The latest is an update from, recent Guinea volunteer, Dan Quinn on his experience with Winrock’s AEMIP program, which helps promote food security and sustainable farming practices.
On my first day in Faranah it rained. It rained hard. The day started as I stood under an umbrella, held up only by a bent fork, waiting for my potato omelet sandwich to be made. I showed up at the Winrock office that morning soaking wet. The steaming sandwich, a strong cup of coffee, and some amazing new “co-workers” worked magic in helping me dry out. Perhaps owing to this early association with warming comfort, I’ve returned to eat this same sandwich nearly everyday for the past two weeks.
I’ve clearly come to love these omelet sandwiches and likewise could not be happier with my volunteer assignment. I am working with the Agricultural Education and Market Improvement Program (AEMIP), a USAID Farmer-to-Farmer Associate Award, run by Winrock International in partnership with Purdue University. Specifically, I am here to assist the project team in operationalizing the project’s performance monitoring plan through the establishment of a Monitoring & Evaluation (M&E) system.
M&E is important to the work of any development organization. M&E supports learning and decision making to improve program quality and impact. I’m fulfilled in this work considering the likely outcomes. A solid M&E system, created along with Laye Oulare, Winrock’s M&E Specialist, means access to reliable and timely program performance information that will provide AEMIP with the agility to make informed management decisions and communicate its successes with partners. Additionally, a strong M&E system that is maintained in collaboration with partners, primarily agricultural education and training institute ISAV-Faranah, will serve to strengthen their institutional capacity. If ISAV-Faranh is able to demonstrate positive performance through data, it will be more likely to achieve its goals of attracting top-notch students, creating public and private partnerships, and becoming a leader in the Guinean agricultural sector.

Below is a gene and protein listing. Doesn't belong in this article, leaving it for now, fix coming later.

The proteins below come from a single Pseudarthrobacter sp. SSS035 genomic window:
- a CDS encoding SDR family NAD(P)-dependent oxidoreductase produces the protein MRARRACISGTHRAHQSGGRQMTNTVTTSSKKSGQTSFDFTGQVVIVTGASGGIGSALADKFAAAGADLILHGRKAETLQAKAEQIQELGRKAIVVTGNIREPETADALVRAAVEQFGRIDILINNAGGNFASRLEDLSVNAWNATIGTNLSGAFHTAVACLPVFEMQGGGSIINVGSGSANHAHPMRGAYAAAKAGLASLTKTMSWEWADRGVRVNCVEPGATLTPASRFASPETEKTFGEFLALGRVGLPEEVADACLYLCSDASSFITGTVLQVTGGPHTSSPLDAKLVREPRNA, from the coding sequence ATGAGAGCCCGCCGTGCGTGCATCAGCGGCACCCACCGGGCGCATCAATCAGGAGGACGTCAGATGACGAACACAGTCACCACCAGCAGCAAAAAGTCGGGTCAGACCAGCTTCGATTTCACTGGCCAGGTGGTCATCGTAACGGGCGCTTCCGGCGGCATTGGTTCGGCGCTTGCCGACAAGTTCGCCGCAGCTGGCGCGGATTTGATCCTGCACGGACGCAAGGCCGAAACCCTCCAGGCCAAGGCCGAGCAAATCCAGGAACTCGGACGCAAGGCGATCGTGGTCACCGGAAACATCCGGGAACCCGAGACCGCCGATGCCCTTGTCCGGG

Laye has truly been the backbone of this effort and the key to the future success of the program’s M&E undertakings. Laye has demonstrated great creativity, problem solving, determination, and organization, as well as great patience in dealing with my very rusty French. Working with Laye makes even menial tasks, such as creating filing systems, enjoyable endeavors. I feel fortunate to have learned as much, if not more from him, as I have hopefully been able to impart.
Through direct capacity building of AEMIP staff, this assignment has allowed me to have a particularly high impact in just a short amount of time. Additionally, I’ve been truly valued as a volunteer at all levels. I will leave Faranah with a deeper understanding and appreciation of the on-the-ground realities of M&E management, as well as a great new recipe for potato omelet sandwiches to try out at home in the States.